Monday, December 19, 2005

God-or-Not Carnival

Oh, this "God or Not" Carnival is a hoot! Morgaine at The-Goddess is sponsoring it this time around, and she's put together an excellent roster of theists and atheists opining on the subject of "morality." I'm finding some interesting thinking going on over there. For example, VerumSerum had a thought-provoking post called "Atheism Hampers the Moral Efforts of Atheists."

I left this comment:

"Excellent post. You're right: among atheists, every woman and man decides for herself what is moral. And as well-oiled corporate bodies, God-the-Father religions can deliver more money, goods, and services to the needy than atheists can.

"But there's so much more to morality than putting bandaids on people who hurt. How do we prevent the hurt from happening in the first place? How do we deliver the bandaids so as to preserve the dignity of the receivers? What do we give before the hurt happens, so as to prevent it from happening?

"God the Father religions have had about six thousand years to answer these questions, and as I follow Their trail around the world, all I see is misery, poverty, slavery, abuse, devastation, imperialism, hierarchy, classism, racism -- and I could go on, of course.

"There's a growing body of evidence showing that (1) six thousand years ago and beyond, humans worshipped female deity almost exclusively, and (2) lived under universal peace, prosperity, and even technological sophistication. And yes, men were virile, hunky risk-takers -- possibly even more so than today, from all appearances.

"So, I'm curious: how would you explain this? The human species going from female deity coupled with comparative utopia on the one hand, and then male deity along with a slow slide into human hell on the other?"
It'll be fun to see how (and if) he answers.

5 comments:

Mike said...

My knowledge of archeology is based in a single university course and a reading of Guns Germs and Steel, so I don't even qualify as a lay archeologist.

The scraps of knowledge I do have, though, lead me to be hyper skeptical of the types of claims you make. You suggest certain societies in in virtual utopias 6000 years ago - yet this statement requires a great quantity of evidence. It also requires a certain quality of evidence -and as I understand it, ancient archeology is simply not equipped to provide this.

To support your broad, strong claims, you need to show accounts of life. You need to show how the leaders dealt with natural crises and other societies. You need to provide accounts of how ordinary people lived, and more importantly you need to provide accounts from their perspectives.

None of which you can do, because 6000 year old writings are practically non-existant.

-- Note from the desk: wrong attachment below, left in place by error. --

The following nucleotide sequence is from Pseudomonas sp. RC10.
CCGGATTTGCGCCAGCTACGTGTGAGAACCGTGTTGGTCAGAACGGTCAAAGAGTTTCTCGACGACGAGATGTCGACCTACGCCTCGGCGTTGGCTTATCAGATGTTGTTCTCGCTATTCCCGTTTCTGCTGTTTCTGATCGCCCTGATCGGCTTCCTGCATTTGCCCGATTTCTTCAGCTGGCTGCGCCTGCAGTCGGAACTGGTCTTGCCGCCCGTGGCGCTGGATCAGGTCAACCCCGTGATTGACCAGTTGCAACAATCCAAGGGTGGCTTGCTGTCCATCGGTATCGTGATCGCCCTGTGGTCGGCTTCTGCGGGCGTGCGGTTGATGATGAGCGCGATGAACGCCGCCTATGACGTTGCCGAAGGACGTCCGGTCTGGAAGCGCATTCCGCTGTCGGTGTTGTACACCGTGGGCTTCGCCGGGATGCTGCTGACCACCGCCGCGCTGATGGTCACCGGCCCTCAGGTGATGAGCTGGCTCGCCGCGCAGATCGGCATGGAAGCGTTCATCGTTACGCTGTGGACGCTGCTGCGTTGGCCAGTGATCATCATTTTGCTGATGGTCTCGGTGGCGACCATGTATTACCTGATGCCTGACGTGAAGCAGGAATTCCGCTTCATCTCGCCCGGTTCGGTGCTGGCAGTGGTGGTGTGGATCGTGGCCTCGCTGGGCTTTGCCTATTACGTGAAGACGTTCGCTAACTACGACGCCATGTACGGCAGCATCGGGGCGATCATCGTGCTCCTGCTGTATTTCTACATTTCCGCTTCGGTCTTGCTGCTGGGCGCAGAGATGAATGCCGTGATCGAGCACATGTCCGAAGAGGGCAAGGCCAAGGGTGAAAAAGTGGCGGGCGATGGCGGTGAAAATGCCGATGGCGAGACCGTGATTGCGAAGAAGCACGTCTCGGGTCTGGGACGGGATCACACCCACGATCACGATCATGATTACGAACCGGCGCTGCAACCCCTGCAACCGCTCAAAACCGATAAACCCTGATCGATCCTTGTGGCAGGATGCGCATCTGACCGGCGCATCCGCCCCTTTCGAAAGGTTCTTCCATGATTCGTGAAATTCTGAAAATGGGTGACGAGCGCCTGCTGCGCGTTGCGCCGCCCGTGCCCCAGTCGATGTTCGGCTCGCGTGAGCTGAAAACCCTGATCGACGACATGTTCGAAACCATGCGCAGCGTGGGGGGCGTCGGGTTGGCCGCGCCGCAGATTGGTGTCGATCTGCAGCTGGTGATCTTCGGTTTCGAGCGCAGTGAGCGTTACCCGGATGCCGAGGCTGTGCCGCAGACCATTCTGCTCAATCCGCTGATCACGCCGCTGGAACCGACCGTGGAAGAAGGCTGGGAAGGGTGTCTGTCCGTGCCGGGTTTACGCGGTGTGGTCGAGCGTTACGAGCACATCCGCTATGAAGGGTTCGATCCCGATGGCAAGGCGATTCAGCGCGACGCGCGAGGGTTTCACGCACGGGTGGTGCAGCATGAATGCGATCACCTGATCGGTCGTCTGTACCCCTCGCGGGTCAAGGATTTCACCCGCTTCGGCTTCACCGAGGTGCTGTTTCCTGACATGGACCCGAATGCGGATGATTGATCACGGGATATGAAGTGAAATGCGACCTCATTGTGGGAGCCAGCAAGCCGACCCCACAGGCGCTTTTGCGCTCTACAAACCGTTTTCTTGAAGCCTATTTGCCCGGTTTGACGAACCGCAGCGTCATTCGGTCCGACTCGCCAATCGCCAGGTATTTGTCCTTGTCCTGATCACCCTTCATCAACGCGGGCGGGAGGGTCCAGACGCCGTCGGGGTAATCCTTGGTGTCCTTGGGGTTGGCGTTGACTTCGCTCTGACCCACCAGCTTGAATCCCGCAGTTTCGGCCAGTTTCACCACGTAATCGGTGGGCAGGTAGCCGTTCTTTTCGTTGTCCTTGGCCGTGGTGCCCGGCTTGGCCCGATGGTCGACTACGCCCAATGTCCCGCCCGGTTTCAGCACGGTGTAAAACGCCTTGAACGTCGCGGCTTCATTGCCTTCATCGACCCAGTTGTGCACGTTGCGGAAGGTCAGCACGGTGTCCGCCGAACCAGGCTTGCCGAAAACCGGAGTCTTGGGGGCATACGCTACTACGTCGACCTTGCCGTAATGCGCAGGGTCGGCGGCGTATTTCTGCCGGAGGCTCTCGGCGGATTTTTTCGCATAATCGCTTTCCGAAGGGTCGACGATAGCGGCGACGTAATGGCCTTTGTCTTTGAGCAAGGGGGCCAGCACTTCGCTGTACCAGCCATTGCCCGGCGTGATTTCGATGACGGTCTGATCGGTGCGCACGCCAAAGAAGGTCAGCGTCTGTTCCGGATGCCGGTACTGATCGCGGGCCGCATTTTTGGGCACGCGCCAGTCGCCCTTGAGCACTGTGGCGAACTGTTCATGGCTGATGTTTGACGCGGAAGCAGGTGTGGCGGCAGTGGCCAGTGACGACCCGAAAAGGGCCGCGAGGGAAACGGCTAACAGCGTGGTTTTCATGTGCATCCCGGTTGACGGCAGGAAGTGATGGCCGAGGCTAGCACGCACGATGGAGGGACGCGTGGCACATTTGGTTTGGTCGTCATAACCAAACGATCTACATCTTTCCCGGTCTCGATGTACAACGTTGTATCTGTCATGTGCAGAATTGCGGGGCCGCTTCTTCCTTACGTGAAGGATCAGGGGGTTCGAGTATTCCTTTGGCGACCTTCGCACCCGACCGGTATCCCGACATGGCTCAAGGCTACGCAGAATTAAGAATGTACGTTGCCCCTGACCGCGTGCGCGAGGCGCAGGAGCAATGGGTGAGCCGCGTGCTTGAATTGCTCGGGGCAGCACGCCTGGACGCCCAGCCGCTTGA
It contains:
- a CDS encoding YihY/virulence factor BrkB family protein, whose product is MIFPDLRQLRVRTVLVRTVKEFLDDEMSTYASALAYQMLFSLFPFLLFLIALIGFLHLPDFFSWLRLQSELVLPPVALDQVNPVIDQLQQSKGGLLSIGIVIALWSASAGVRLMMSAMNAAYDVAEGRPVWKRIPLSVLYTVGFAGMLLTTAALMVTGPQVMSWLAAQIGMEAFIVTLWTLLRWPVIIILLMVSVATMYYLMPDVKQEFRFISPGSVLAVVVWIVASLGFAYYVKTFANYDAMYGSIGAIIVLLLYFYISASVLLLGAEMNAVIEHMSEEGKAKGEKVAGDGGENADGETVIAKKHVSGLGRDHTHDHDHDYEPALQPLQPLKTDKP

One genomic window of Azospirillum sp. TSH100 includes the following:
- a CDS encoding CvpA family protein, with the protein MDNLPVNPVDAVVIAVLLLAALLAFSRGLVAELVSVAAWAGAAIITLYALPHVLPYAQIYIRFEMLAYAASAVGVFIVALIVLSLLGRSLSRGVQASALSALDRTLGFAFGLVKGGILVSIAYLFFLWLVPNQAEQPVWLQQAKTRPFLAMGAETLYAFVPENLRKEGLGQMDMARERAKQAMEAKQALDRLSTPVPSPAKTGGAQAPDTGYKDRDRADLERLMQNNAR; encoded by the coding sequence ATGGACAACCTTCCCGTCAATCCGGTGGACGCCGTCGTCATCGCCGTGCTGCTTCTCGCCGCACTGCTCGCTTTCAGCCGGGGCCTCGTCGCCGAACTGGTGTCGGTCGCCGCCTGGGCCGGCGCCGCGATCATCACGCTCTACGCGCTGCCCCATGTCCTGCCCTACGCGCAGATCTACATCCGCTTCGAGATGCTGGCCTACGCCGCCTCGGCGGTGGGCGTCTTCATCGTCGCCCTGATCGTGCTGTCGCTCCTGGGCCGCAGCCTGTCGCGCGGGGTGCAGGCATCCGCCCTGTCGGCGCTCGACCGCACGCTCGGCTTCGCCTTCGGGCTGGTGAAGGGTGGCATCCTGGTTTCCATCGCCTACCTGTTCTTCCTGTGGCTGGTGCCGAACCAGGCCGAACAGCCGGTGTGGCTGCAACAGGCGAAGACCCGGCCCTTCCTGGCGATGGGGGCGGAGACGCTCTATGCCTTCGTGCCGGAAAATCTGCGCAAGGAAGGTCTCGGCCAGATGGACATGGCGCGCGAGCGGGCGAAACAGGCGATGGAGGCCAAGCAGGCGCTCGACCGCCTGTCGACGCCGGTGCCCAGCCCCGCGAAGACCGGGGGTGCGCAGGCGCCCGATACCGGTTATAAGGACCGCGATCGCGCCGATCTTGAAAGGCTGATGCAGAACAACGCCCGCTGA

Therefore your claims can never be anything other that a whole lot of wishful thinking.

rhondda said...

There you go. One guy has one university class and read one book and he is an authority to dismiss what has been found and documented and on this site too.
Well, well and of course he gets to decide what is evidence and what is wishful thinking. Why are "some" men so afraid of this possibility? That could be fun speculation. I bet he thought his comment was thoughtful and scientific.
Don't you just love being dismissed?

Mike said...

I know it's very possible I'm wrong about the amount of evidence available. It's just that Athana is making types of claims that I have never heard coming from archeologists before, especially not those who study ancient history.

Not even archival historians make these kinds of broad and strong claims, and they work with an abundance of written sources. And I do know something about historians.

Morgaine said...

Mike -

Grab a copy of Saharasia. Or The First Sex by Elizabeth Gould Davis. When God was a Woman by Merlin Stone. Anything by Marija Gimbutas, Marilyn French or Barbara G. Walker.

There is quite a bit of literature about this, but the patriarchal bias in this culture is so strong, that most people have a knee-jerk reaction that it can't be correct because they've never heard it before. The same thing happened to Galileo. And Louis Pasteur. And Einstein.

I realize this is new information, but that doesn't make it wrong. It means that you need to expand your mind enough to consider the possibility. It means you need to read some sources you've never read until now before you reach a conclusion. It means you need to factor in the patriarchal sieve that everything you've ever read or heard has been filtered through, and the professional jealously the professionals who've been getting it wrong all along are going to have to any idea that contradicts what they've been taught and been teaching.

See, we've done our research, we've asked the hard questions and looked at all of the opposition to our point of view. We stand by our conclusions, and there are more of us every day.

Athana said...

Morgaine, so well put.

Mike, I'd especially recommend James DeMeo, because he's a geographer who's brought together an immense amount of rock-solid geographical and anthropological data. It took him ten years to put it all together. 454 pages of argument, based on the most solid data available. But, as Morgaine notes, anyone who tries to take on the prevailing norms finds it tough going, especially at first. Also, it's unpopular these days to make broad claims about anything. Germs Guns and Steel was broad, but it was written about anthropology -- by a non-anthropologist. Social scientists are afraid to make generalizations these days about much of anything. It goes against the prevailing scholarly norms.